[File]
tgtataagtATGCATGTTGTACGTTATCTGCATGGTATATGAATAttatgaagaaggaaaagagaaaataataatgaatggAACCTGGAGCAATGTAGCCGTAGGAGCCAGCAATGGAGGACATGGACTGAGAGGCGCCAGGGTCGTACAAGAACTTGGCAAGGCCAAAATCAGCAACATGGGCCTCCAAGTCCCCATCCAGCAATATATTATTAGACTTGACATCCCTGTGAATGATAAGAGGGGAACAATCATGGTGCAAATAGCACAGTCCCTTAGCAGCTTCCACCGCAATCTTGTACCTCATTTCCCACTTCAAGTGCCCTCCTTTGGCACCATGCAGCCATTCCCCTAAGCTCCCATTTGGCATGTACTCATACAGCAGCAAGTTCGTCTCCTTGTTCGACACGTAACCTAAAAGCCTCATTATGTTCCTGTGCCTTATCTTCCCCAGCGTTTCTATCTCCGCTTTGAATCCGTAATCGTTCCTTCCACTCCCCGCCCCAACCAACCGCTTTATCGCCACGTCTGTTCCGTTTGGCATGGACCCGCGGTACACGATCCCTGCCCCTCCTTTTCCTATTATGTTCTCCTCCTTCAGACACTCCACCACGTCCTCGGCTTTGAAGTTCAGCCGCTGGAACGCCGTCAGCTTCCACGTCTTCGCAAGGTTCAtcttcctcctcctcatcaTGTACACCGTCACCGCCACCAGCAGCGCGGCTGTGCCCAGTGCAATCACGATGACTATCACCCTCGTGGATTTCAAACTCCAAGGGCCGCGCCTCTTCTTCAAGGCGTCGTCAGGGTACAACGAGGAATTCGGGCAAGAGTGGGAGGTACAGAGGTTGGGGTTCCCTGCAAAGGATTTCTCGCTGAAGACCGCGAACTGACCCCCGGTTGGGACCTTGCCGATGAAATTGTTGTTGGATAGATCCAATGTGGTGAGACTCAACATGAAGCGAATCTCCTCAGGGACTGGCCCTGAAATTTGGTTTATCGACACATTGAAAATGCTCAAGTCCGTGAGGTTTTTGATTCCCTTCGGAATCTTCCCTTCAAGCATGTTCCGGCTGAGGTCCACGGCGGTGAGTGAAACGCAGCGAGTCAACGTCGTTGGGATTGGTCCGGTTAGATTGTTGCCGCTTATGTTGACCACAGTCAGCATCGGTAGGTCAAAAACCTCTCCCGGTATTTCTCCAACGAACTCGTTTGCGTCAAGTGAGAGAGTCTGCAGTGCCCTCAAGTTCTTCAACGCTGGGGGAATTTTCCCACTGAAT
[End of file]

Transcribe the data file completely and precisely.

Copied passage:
tgtataagtATGCATGTTGTACGTTATCTGCATGGTATATGAATAttatgaagaaggaaaagagaaaataataatgaatggAACCTGGAGCAATGTAGCCGTAGGAGCCAGCAATGGAGGACATGGACTGAGAGGCGCCAGGGTCGTACAAGAACTTGGCAAGGCCAAAATCAGCAACATGGGCCTCCAAGTCCCCATCCAGCAATATATTATTAGACTTGACATCCCTGTGAATGATAAGAGGGGAACAATCATGGTGCAAATAGCACAGTCCCTTAGCAGCTTCCACCGCAATCTTGTACCTCATTTCCCACTTCAAGTGCCCTCCTTTGGCACCATGCAGCCATTCCCCTAAGCTCCCATTTGGCATGTACTCATACAGCAGCAAGTTCGTCTCCTTGTTCGACACGTAACCTAAAAGCCTCATTATGTTCCTGTGCCTTATCTTCCCCAGCGTTTCTATCTCCGCTTTGAATCCGTAATCGTTCCTTCCACTCCCCGCCCCAACCAACCGCTTTATCGCCACGTCTGTTCCGTTTGGCATGGACCCGCGGTACACGATCCCTGCCCCTCCTTTTCCTATTATGTTCTCCTCCTTCAGACACTCCACCACGTCCTCGGCTTTGAAGTTCAGCCGCTGGAACGCCGTCAGCTTCCACGTCTTCGCAAGGTTCAtcttcctcctcctcatcaTGTACACCGTCACCGCCACCAGCAGCGCGGCTGTGCCCAGTGCAATCACGATGACTATCACCCTCGTGGATTTCAAACTCCAAGGGCCGCGCCTCTTCTTCAAGGCGTCGTCAGGGTACAACGAGGAATTCGGGCAAGAGTGGGAGGTACAGAGGTTGGGGTTCCCTGCAAAGGATTTCTCGCTGAAGACCGCGAACTGACCCCCGGTTGGGACCTTGCCGATGAAATTGTTGTTGGATAGATCCAATGTGGTGAGACTCAACATGAAGCGAATCTCCTCAGGGACTGGCCCTGAAATTTGGTTTATCGACACATTGAAAATGCTCAAGTCCGTGAGGTTTTTGATTCCCTTCGGAATCTTCCCTTCAAGCATGTTCCGGCTGAGGTCCACGGCGGTGAGTGAAACGCAGCGAGTCAACGTCGTTGGGATTGGTCCGGTTAGATTGTTGCCGCTTATGTTGACCACAGTCAGCATCGGTAGGTCAAAAACCTCTCCCGGTATTTCTCCAACGAACTCGTTTGCGTCAAGTGAGAGAGTCTGCAGTGCCCTCAAGTTCTTCAACGCTGGGGGAATTTTCCCACTGAAT